Acquisition, Depreciation and Amortization Expenses: We've were displeased to see that the synergies we saw for the company with regards to its depreciation and amortization expenses in FY 2012 dissipate in Q1 2013. STB seemed to have some operating synergies with its depreciation and amortization expenses as these expenses increased by 16.1% in 2012 versus a 20.6% increase in revenues during that same period. In Q1 2013, STB's depreciation expenses for its transportation operations increased by $1.2M (30%) versus the prior year's levels and reached $5.2M.

Non-Cash Equity Compensation Expenses: We were displeased that Non-Cash equity compensation expense increased by 60% in Q1 2013 ($0.8M) versus Q1 2012 ($0.5M) and we were especially displeased considering that this expense was nearly five times as much as the company's FY 2012 pre-tax income. We don't think that management should be adding back this expense to Adjusted EBITDA because the Class B shares granted to executives are putable and the company has spent $15M since 2007 repurchasing Class B shares from management. In Q1 2013, the company granted 127,541 Class B Series Three shares worth $847K at the time of the July 2 grant to STB's management and 2,500 shares were put back by STB's management pursuant to the terms of the plan. Considering that this non-cash equity compensation represents over 1% of the companies operating expenses even though it is a low-margin generating, highly indebted company, we think that this program is adding insult to injury to shareholders.

STB's Q1 2013 Financial Results


Capital Expenses: STB spent $10.6M on capital expenses for new-bid contracts (including $0.5M in new oil and gas wells) and $3.9M on vehicle replacement. The company also harvested $0.5M from the disposal of old assets. The company also entered into nearly $30M of new lease agreements in Q1 2013 for replacement CapEx. The term of these leases is for six years, annual lease payments will be $4.3M and the effective interest rates range from 2.8%-4.6%. We're tired of hearing from management about "growth capital expenditures versus maintenance capital expenditures". Despite all this sophistry management has been spouting about their growth story, operating cash flows have stagnated since 2009 even with the benefit of $260M in total acquisition and CapEx spending.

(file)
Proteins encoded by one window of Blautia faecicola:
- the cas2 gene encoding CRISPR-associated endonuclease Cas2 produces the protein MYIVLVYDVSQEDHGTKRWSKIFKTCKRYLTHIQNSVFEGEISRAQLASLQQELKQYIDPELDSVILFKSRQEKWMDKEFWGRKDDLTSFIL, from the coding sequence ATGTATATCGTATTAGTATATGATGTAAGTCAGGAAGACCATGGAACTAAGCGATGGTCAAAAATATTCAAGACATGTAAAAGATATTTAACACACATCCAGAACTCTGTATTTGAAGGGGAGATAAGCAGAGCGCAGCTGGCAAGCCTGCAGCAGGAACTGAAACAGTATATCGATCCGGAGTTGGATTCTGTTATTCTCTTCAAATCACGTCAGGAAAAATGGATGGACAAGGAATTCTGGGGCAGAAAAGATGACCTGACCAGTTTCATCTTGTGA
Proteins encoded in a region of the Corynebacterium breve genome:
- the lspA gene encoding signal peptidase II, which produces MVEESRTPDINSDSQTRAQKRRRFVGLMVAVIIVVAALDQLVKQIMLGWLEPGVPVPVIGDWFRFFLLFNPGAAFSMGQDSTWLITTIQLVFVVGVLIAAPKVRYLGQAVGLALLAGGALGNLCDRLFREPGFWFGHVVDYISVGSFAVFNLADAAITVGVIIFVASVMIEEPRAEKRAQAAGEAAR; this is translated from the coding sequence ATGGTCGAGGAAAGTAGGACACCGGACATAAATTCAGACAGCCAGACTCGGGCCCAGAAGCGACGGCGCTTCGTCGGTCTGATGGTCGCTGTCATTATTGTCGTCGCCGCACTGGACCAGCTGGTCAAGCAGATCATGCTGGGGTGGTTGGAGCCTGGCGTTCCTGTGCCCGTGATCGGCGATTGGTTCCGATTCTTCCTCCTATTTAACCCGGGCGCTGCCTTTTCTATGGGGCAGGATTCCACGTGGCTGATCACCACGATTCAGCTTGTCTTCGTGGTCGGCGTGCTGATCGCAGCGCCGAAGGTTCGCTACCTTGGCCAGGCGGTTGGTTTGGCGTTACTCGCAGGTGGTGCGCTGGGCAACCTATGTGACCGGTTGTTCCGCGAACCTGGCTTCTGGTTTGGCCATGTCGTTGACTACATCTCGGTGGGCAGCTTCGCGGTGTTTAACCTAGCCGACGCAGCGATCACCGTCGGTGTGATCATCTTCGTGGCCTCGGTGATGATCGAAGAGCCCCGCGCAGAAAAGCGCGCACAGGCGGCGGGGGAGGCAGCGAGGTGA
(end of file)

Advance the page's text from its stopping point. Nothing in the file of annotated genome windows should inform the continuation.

Source: FactSet Marquee

Pre-Tax Income and Interest Expense is a bit of good news, bad news worse news and ugly news. The good news is that its consolidated pre-tax loss in Q1 2013 was nearly $4M narrower than in Q1 2012. The bad news is that this was due to non-cash accounting gains relating to a $6.8M improvement in its unrealized re-measurement gains on its 6.25% Convertible Debentures. The worse news is that the company's oil/gas segment suffered a $700K decline in its operating income due to lower natural gas prices. The ugly news is that the company's operating income of $11.2M over the last 12 months was 37.5% less than the $15.4M in interest expenses.

One way STB's management could provide greater reporting clarity is to separately itemize its revenue growth from acquisitions and new bids. Right now it lumps revenue growth from those two sources together and we can't determine how much is from a genuine source of organic growth like new bids and how much is due to acquisition-related empire building. We were satisfied with STB's Q3 2012 performance and we have raised our estimated fair intrinsic value of STB's common stock twice from the end of March to May. However, based on the performance of the company during the last two quarters, we think that the company is overvalued by 40% unless it becomes more disciplined with its cash flows and financial management.


In conclusion, though we still believe that STB is overvalued relative to our fair value target, the company still offers an 8.8% dividend yield. However, we don't believe that yield is suitable enough relative to the risks associated with the company. If the company's management was willing to pause its acquisition and capital expenditure spree and focus on improving the ROIC, Net Income and Free Cash Flow results of the company, we think it would be a great idea for income oriented investors. However, we believe that STB's management has to prove to us that it is willing to engage in more shareholder friendly management rather than empire-building to boost revenue and management bonuses.

Disclosure: I have no positions in any stocks mentioned, and no plans to initiate any positions within the next 72 hours. I wrote this article myself, and it expresses my own opinions. I am not receiving compensation for it (other than from Seeking Alpha). I have no business relationship with any company whose stock is mentioned in this article.

Additional disclosure: This article was written by an analyst at Saibus Research. Saibus Research has not received compensation directly or indirectly for expressing the recommendation in this article. We have no business relationship with any company whose stock is mentioned in this article. Under no circumstances must this report be considered an offer to buy, sell, subscribe for or trade securities or other instruments.